Annual Holocaust Remembrance Day torch-lighting at Yad Vashem held without audience


JERUSALEM (JTA) — The coronavirus couldn’t dim the annual torch-lighting ceremony in Israel for Holocaust Martyrs’ and Heroes’ Remembrance Day, or Yom Hashoah.

In a prerecorded rite without an audience, six torches representing the 6 million Jews killed in the Holocaust were lit in honor of six living survivors at the start of the commemoration on Monday night at Yad Vashem’s Warsaw Ghetto Square in Jerusalem.

Usually the survivors, accompanied by children and grandchildren, light the torches themselves. But because of the coronavirus crisis, the survivors remained at home.

The theme of this year’s remembrance is “Rescue by Jews: One for All,” and Yad Vashem has included an online exhibition about Jewish rescuers during the Holocaust.

These survivors were honored with torches:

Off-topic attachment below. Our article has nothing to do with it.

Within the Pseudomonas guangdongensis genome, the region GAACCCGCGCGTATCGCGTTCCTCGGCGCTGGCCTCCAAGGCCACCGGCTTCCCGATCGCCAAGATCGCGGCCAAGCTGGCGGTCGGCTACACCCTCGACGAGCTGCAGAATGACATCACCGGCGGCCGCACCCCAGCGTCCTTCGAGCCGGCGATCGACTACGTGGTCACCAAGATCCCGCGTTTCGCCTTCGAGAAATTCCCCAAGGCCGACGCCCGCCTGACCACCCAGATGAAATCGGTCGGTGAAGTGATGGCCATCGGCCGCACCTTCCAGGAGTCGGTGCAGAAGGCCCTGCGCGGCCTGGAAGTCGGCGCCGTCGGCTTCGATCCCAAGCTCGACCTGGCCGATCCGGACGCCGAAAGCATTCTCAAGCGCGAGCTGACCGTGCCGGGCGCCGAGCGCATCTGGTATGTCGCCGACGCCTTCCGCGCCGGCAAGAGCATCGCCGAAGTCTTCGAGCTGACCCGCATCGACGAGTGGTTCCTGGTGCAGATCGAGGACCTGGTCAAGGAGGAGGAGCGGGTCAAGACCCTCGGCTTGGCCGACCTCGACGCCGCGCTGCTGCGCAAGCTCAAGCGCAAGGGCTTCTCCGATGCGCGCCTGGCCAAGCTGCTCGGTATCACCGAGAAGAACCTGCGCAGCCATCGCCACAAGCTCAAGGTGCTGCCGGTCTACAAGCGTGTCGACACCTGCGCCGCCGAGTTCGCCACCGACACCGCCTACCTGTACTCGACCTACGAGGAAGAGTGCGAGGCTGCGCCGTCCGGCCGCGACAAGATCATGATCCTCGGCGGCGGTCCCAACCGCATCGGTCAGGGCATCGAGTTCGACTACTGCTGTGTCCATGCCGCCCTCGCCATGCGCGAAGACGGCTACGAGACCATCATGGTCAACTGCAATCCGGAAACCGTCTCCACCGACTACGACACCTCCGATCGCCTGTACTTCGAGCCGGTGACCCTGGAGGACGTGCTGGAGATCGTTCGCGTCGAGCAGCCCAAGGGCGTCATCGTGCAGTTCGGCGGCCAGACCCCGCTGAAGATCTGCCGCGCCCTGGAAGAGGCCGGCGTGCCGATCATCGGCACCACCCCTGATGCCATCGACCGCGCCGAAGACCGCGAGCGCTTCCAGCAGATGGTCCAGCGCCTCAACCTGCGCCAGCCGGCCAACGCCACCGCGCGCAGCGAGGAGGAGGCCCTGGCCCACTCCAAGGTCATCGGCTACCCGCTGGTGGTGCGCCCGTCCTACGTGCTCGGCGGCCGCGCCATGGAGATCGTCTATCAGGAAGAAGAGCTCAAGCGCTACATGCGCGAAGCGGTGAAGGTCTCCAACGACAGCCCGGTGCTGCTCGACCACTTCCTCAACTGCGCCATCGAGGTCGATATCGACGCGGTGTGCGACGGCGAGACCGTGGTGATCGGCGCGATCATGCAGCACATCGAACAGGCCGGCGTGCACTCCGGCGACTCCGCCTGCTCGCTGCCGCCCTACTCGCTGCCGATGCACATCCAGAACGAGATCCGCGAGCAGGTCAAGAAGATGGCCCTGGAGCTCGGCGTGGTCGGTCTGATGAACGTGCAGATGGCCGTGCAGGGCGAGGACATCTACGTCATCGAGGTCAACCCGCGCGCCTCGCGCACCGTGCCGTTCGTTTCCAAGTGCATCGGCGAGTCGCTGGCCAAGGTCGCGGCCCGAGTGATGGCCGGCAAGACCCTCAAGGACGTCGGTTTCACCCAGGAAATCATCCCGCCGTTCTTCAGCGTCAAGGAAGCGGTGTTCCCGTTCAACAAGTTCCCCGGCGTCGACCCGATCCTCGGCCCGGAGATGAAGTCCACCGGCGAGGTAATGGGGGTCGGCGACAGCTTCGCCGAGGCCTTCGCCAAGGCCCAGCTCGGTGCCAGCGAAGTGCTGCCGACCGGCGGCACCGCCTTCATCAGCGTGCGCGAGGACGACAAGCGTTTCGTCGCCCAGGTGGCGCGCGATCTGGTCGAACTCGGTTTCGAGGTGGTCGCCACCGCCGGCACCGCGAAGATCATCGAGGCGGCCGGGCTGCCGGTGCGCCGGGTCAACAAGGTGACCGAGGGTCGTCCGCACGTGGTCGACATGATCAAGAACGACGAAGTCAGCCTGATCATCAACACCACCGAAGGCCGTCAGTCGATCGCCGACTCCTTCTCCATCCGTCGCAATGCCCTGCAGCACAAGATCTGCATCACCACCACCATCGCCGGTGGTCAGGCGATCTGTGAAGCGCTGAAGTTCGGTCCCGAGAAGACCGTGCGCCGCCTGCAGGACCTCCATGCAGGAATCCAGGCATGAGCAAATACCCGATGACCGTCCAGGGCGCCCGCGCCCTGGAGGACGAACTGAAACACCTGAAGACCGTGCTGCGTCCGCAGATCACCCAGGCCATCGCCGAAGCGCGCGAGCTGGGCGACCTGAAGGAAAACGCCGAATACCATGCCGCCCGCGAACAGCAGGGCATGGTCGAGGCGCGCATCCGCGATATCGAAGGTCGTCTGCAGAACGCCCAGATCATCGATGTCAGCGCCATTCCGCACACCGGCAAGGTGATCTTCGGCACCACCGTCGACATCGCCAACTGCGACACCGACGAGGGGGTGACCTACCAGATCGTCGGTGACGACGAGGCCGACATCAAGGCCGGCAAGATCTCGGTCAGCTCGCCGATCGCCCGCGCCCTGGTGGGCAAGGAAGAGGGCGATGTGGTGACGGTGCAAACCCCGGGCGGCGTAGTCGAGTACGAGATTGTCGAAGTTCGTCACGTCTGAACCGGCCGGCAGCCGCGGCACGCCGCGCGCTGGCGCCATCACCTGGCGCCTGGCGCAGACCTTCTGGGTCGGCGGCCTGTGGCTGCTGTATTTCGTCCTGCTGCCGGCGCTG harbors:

Zohar Arnon was smuggled out of Budapest and traveled through Romania, Bulgaria, Greece, Turkey, Syria and Lebanon to reach Israel, where he fought in the War of Independence.

Aviva Blum-Wachs was smuggled out of the Warsaw Ghetto and survived until liberation under a false Polish identity.

Haim Arbiv was born in Benghazii, Libya, and deported to the Giado concentration camp, where he remained until being liberated by British forces.

Lea Meream Reuveni through her boldness was able to save her family as they hid throughout France and Italy.

Avraham Carmi, who spent much of the war hiding in the Warsaw Jewish cemetery and survived Majdanek and Birkenau, later fighting to defend the Etzion Bloc during the War of Independence.

Yehuda Beilis smuggled 22 children out of the Kovno Ghetto and survived Dachau.


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